This should have been a lot easier than it ended up being! I wanted to turn one RPi into a router between its Ethernet and Wifi networks, so that a single wifi dongle could be shared across a few Ethernet devices (via a simple dumb Ethernet hub I had lying around).
Well there are lots of posts around the Internet showing how to configure the Pi as an Access Point or an Ethernet Bridge, but in all discussions of the /etc/network/interfaces file I’ve found, no-one has really (that I’ve found so far) mentioned quite how the wpa_supplicant, ifconfig and ifplugd systems all interact and fit together.
Whilst a number of people have speculated that there might be power supply issues that will knock out your Wifi if you plug in an Ethernet cable, I didn’t see any evidence of that. What I was actually seeing is ifplugd detecting the plugging in of the cable and then running its action scripts in /etc/ifplugd/action.d. On my version of Raspbian, one of these scripts is a symlink over to /etc/wpa_supplicant/action_wpa.sh which basically disconnects any wpa-roam managed interfaces if the Ethernet is plugged in.
This is the designed-in behaviour, as the basic idea is that if you are using Ethernet and Wifi, then typically it will be to the same network (and ultimately connected to the Internet) so it will only need Wifi when the Ethernet is not connected. If you have a wired connection, it will disable the wireless connection to use the wired for preference, which is the desired behaviour in the vast majority of cases.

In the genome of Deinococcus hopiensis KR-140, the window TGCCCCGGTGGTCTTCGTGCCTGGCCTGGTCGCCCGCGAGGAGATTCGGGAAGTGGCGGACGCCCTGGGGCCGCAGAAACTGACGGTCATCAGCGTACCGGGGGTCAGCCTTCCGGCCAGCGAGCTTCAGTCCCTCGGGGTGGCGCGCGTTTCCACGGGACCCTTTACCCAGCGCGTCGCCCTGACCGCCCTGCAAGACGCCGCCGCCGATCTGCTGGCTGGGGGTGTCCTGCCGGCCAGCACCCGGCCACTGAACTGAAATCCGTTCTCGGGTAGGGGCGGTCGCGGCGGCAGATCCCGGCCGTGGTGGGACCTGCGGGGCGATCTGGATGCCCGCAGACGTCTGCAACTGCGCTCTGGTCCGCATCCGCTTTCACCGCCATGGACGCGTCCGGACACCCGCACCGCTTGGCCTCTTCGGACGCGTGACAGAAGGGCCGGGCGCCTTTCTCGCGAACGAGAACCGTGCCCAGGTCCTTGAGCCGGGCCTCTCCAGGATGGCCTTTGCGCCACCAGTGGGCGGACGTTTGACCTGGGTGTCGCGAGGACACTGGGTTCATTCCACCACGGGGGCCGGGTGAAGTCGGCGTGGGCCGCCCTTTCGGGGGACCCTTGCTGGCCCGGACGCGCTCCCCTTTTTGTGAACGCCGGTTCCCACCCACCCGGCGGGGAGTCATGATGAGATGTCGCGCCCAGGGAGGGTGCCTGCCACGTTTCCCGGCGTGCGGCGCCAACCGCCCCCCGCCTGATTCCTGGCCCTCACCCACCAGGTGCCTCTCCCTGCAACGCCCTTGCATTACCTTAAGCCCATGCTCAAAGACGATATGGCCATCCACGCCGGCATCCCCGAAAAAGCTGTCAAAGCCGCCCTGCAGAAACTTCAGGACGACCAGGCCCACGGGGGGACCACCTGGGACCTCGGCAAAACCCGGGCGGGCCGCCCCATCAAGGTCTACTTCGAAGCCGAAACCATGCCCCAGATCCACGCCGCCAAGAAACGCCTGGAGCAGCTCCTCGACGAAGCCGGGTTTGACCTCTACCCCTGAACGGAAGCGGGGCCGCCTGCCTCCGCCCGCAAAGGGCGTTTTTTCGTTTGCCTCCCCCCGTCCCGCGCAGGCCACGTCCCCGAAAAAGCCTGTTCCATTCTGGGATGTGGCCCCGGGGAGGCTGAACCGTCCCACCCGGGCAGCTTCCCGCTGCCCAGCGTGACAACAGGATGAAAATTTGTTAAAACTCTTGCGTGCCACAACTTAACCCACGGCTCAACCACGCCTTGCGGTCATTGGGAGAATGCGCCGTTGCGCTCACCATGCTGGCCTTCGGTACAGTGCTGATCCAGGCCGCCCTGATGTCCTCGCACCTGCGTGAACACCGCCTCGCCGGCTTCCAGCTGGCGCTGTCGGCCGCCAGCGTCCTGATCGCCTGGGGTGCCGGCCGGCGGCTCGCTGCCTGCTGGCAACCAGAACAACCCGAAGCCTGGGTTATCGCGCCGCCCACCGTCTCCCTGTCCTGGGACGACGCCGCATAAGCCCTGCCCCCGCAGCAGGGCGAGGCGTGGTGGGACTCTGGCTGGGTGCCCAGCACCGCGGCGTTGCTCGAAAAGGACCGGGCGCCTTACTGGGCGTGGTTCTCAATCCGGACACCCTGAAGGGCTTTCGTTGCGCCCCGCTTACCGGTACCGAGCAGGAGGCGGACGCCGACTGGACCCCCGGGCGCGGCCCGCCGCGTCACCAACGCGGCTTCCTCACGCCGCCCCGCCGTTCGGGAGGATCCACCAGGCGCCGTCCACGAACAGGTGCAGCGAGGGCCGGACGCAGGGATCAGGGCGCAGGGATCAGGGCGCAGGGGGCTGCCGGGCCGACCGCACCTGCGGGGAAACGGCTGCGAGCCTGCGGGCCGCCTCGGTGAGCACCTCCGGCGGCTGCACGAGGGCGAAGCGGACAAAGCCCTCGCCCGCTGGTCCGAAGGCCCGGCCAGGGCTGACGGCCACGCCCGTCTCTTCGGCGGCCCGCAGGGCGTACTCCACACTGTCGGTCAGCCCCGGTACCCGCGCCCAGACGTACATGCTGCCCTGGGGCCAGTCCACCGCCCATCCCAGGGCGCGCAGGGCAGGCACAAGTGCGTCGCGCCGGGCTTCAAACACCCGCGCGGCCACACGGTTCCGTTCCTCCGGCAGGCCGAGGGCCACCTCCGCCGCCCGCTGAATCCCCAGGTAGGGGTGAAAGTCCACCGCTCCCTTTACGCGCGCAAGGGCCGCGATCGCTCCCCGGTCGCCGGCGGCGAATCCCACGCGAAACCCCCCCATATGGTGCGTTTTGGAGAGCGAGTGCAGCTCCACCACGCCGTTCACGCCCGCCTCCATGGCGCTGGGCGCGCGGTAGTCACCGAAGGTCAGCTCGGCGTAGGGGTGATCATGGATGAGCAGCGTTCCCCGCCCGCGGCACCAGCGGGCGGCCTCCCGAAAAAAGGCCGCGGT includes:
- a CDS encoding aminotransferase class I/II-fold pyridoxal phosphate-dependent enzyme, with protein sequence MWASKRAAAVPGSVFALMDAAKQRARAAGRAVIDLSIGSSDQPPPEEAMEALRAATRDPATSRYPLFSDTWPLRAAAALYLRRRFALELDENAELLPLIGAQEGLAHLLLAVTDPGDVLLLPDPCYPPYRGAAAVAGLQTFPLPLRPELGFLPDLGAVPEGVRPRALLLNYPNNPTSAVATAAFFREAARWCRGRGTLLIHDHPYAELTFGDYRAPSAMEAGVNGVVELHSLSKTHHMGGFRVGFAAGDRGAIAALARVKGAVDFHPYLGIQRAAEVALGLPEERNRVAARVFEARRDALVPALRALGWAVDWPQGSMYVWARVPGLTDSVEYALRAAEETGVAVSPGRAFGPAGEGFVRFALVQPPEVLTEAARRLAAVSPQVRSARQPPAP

There are a number of “fixes” around the Internet, from killing ifplugd to removing or adding auto or hotplug related options in /etc/network/interfaces. I’m sure there must be some magic combination of options that means that the hotplugging of cables and dongles can still work, but will not automatically turn the wifi on and off – but I haven’t found it yet.
Instead, I went for the very simple, but almost definitely “quick hack” version of including an “exit 0” command near the top of /etc/wpa_supplicant/action_wpa.sh before it actually did anything. This way, I get to keep the automatic configuration on plugging cables and dongles in, but the arrival of a new interface does not automatically shutdown the wpa-roam managed ones.
This seems to work really well for keeping Wifi connections open when plugging in an Ethernet cable. When plugging in a Wifi dongle, that also seems to work, in that both Ethernet and Wifi end up active – although I did get a break in continuity over the Ethernet when this happened – but it reconnected again fine.
Of course, this may well completely shaft true wifi roaming across networks – I don’t know – I don’t take this RPi out and about to test it and I haven’t read enough how the wpa-roam system is meant to work to see.
I expect there is a more elegant way to achieve this, but the Internet wasn’t providing it; the Debian networking configuration manual seemed to be suggesting that I should probably use the GUI and that everything else is legacy; and I’d had enough of reading man pages. If you know of a good reference for how these scripts all interact and how this can be achieved in a nicer way, I’d very much like to hear from you!
But, this will do for now for my relatively static setup of single Wifi network, routed across to the Ethernet network.